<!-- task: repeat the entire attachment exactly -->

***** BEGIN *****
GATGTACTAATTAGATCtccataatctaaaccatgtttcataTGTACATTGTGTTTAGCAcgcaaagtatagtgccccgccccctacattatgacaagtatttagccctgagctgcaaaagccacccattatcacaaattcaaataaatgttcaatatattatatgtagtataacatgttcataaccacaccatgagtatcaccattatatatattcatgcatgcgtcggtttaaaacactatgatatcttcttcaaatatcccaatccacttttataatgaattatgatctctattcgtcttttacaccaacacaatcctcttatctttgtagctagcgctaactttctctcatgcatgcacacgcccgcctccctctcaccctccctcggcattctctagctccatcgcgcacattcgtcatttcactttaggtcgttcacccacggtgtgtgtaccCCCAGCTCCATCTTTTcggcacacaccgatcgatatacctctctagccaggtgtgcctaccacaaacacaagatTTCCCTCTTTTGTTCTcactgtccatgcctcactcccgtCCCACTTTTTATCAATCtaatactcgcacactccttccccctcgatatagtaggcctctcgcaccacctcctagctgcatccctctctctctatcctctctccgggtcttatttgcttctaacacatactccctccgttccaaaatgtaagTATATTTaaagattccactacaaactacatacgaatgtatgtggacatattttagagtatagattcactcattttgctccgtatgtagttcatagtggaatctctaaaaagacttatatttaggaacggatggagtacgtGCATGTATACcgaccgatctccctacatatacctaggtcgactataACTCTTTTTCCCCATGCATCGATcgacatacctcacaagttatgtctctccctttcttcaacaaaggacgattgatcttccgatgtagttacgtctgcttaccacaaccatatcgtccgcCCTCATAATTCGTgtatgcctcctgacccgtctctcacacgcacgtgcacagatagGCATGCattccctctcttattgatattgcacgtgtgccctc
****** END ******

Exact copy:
GATGTACTAATTAGATCtccataatctaaaccatgtttcataTGTACATTGTGTTTAGCAcgcaaagtatagtgccccgccccctacattatgacaagtatttagccctgagctgcaaaagccacccattatcacaaattcaaataaatgttcaatatattatatgtagtataacatgttcataaccacaccatgagtatcaccattatatatattcatgcatgcgtcggtttaaaacactatgatatcttcttcaaatatcccaatccacttttataatgaattatgatctctattcgtcttttacaccaacacaatcctcttatctttgtagctagcgctaactttctctcatgcatgcacacgcccgcctccctctcaccctccctcggcattctctagctccatcgcgcacattcgtcatttcactttaggtcgttcacccacggtgtgtgtaccCCCAGCTCCATCTTTTcggcacacaccgatcgatatacctctctagccaggtgtgcctaccacaaacacaagatTTCCCTCTTTTGTTCTcactgtccatgcctcactcccgtCCCACTTTTTATCAATCtaatactcgcacactccttccccctcgatatagtaggcctctcgcaccacctcctagctgcatccctctctctctatcctctctccgggtcttatttgcttctaacacatactccctccgttccaaaatgtaagTATATTTaaagattccactacaaactacatacgaatgtatgtggacatattttagagtatagattcactcattttgctccgtatgtagttcatagtggaatctctaaaaagacttatatttaggaacggatggagtacgtGCATGTATACcgaccgatctccctacatatacctaggtcgactataACTCTTTTTCCCCATGCATCGATcgacatacctcacaagttatgtctctccctttcttcaacaaaggacgattgatcttccgatgtagttacgtctgcttaccacaaccatatcgtccgcCCTCATAATTCGTgtatgcctcctgacccgtctctcacacgcacgtgcacagatagGCATGCattccctctcttattgatattgcacgtgtgccctc